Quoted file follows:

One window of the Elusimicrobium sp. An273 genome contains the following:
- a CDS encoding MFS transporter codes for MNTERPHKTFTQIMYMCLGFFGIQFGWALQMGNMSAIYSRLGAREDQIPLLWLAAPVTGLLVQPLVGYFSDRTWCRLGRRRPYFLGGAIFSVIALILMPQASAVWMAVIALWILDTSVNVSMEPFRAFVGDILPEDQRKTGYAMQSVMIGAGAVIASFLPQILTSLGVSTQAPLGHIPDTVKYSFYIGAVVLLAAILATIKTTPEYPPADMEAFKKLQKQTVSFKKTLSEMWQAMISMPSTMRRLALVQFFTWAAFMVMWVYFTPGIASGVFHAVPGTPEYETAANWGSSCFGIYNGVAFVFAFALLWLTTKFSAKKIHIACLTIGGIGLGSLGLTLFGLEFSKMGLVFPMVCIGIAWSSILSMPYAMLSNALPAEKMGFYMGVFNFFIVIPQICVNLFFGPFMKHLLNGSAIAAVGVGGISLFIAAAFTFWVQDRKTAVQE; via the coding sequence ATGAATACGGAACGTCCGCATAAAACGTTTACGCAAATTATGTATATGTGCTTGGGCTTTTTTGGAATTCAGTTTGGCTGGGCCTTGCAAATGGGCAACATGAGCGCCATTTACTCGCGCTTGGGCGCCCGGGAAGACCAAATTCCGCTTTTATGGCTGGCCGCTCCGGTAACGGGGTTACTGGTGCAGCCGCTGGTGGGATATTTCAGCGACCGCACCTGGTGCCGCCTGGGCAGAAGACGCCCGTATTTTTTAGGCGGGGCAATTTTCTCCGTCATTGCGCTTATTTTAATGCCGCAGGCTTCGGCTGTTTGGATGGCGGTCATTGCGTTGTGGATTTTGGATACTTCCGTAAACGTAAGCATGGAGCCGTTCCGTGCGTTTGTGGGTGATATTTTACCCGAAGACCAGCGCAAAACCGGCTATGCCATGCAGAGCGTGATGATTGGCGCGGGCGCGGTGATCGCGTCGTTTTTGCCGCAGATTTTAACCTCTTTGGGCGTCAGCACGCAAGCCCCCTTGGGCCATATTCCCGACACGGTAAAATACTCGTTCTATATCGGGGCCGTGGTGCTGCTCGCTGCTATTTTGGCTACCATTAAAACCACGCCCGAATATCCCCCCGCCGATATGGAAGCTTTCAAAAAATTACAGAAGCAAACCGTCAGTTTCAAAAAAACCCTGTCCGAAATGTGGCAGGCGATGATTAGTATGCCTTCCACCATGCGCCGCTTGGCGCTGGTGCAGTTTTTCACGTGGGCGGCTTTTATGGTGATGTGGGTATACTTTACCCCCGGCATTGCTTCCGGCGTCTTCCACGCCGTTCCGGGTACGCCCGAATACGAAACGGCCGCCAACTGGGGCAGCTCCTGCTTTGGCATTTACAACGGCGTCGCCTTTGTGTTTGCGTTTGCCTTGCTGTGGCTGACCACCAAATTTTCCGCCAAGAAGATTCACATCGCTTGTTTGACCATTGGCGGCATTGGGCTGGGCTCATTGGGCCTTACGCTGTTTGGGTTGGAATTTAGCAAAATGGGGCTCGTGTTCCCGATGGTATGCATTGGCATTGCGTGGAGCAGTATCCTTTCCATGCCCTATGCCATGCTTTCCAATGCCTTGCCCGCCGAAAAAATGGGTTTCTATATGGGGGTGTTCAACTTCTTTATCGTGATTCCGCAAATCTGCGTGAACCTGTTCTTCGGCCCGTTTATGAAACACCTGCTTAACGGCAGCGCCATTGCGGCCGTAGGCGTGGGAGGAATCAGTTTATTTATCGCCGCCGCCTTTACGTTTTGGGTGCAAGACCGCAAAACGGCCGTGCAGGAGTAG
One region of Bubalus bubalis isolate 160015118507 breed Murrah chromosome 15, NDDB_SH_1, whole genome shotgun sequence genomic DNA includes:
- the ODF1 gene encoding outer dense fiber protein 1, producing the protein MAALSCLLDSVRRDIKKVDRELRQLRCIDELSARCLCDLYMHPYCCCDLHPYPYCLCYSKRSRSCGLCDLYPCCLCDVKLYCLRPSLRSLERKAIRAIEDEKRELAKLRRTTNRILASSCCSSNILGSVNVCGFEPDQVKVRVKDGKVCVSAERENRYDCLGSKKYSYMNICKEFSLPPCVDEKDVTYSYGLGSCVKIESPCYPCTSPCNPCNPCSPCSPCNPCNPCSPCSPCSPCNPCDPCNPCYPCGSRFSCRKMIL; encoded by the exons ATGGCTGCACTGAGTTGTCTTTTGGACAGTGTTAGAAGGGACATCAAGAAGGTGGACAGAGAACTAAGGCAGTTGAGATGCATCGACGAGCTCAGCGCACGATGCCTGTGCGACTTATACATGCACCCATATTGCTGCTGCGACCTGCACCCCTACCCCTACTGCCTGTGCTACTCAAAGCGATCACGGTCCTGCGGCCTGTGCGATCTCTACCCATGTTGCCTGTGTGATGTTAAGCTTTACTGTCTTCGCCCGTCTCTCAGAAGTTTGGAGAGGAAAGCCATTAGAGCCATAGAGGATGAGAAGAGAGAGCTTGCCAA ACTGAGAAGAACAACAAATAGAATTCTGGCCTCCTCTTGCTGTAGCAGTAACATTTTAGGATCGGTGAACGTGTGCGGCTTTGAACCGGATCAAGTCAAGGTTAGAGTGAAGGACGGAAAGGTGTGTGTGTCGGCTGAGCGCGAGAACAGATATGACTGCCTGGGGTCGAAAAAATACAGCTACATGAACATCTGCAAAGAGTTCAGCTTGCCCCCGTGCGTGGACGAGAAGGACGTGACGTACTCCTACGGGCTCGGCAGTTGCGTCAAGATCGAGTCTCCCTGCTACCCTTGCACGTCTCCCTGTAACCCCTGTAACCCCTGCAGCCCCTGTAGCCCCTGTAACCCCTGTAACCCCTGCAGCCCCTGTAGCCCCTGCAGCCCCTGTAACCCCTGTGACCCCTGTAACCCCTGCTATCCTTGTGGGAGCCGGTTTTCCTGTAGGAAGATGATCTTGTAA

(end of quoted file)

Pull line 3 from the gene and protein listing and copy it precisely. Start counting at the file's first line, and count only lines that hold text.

One region of Bubalus bubalis isolate 160015118507 breed Murrah chromosome 15, NDDB_SH_1, whole genome shotgun sequence genomic DNA includes: